What is Glycerine?
Glycerine (otherwise known as glycerin or glycerol) is a small, naturally occurring molecule that is used in a wide range of products including cosmetics, medicine and food. It is a thick, colourless, odourless, sweet tasting liquid that is used in cosmetics as thickener, and humecant or moisturiser. It is often recommended for people with very dry skin.
When you think ‘fat’, a lot of the fat you’re thinking of is actually three fatty acid molecules stuck on to a glycerine molecule. By getting rid of the fatty acids, a pure glycerine can be produced. It can be made from either animal or plant fat so products containing it can still be vegan friendly.
This removal of fatty acids is the same process used to make soaps, and unless it is removed afterwards, soap will contain it. This is sometimes labelled as ‘glycerine soap’. Some manufacturers do remove it from their soap so that it can be used in other products.
How does it work?
Glycerine works as a humectant thanks to its chemical structure. Humectants are moisturising chemicals that grab and hold onto water. This improves the water retention ability of the skin when applied topically – helping to moisturise it. It has three water holding ‘hydroxyl’ groups on each molecule making it a great moisture magnet. It increases your skin’s ability to retain water and can help prevent dry and cracked skin.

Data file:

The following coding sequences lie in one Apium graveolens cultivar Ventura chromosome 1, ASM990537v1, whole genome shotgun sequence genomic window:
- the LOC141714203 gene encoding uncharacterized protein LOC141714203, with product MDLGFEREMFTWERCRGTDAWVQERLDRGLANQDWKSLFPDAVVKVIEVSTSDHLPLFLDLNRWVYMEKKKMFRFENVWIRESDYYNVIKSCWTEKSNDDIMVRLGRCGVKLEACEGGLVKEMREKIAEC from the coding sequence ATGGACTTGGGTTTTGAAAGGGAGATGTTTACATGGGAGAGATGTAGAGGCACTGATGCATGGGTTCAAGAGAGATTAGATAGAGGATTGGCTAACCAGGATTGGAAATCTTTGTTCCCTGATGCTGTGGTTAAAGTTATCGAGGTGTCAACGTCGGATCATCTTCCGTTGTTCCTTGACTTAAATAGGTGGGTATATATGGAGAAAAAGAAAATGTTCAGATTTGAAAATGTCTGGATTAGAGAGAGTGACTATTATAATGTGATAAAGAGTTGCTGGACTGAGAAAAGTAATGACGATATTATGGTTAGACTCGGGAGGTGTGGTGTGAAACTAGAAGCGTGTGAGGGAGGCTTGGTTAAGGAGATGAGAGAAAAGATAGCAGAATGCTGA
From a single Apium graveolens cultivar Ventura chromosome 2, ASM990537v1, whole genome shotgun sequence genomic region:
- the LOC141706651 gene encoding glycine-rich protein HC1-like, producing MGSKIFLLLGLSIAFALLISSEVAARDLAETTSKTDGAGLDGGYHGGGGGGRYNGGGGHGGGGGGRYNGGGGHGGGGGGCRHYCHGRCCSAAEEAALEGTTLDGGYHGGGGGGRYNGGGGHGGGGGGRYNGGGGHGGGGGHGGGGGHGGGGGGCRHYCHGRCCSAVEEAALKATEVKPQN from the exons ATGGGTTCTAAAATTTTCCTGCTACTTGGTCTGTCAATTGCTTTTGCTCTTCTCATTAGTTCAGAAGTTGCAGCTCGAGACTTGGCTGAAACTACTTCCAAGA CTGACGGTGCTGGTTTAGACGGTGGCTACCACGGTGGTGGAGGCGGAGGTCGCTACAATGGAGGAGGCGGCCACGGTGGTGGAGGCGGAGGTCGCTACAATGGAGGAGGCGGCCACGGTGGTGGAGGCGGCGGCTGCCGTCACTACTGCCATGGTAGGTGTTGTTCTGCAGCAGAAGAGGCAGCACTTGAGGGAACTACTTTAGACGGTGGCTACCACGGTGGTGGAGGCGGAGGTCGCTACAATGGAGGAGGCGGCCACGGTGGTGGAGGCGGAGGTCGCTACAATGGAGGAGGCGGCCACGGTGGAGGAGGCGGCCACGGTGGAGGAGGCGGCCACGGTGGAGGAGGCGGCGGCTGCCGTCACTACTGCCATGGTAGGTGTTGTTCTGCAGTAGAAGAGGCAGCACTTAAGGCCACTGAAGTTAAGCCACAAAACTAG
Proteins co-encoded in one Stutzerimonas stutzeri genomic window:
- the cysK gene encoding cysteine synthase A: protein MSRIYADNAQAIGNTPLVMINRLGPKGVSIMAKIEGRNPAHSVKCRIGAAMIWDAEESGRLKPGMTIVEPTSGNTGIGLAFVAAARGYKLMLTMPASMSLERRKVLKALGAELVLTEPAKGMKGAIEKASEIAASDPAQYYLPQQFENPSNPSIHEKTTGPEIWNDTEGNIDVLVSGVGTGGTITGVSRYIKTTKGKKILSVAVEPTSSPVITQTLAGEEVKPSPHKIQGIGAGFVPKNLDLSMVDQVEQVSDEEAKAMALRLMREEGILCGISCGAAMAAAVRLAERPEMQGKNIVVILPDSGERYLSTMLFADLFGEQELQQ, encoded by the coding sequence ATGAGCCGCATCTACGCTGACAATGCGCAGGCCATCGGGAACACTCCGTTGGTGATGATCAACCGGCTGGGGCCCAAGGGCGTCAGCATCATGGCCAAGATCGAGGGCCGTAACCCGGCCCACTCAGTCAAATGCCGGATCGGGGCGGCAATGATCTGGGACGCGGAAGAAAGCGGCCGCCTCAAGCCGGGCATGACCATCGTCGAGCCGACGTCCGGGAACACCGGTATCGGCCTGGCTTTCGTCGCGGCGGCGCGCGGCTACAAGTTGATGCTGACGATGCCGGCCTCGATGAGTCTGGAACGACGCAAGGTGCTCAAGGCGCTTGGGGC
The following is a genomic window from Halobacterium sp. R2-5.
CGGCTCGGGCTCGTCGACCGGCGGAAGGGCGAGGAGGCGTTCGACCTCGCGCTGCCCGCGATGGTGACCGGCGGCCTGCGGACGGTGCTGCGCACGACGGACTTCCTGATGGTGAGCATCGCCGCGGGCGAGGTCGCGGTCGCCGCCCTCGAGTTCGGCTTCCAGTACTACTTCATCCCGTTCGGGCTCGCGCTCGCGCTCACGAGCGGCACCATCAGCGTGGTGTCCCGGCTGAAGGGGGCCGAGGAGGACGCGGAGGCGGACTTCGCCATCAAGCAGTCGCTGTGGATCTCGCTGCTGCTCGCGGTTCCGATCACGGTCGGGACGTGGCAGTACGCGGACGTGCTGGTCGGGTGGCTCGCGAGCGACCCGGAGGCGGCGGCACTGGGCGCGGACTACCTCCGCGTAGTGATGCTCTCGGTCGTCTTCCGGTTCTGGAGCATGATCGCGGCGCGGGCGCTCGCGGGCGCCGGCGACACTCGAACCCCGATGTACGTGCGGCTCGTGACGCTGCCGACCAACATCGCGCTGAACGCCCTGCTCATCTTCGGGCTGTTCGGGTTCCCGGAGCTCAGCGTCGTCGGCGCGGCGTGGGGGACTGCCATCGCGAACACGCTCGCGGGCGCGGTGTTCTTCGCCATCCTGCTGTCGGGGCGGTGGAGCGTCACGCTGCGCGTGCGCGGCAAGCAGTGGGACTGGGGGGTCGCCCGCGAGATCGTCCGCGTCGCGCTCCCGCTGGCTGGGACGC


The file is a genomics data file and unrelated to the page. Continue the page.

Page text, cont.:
It is also very viscous so it can increase the thickness of products it’s mixed into. It is used in liquid products to give them a better consistency and also in some icing for cakes to keep them soft.
Glycerine is a colourless and non-toxic additive that is normally well tolerated since it is a crucial molecule in your body. However in some instances it may cause redness, stinging, itching or burning where applied.
Interactions with other medicines:
There are no known drug interactions with topically applied glycerine.
Other names for glycerine
Glycerin, Propanetriol, 1,2,3-Trihydroxypropane, 1,2,3-Propanetriol, Glycyl alcohol, Glysanin, Glyrol, glycerol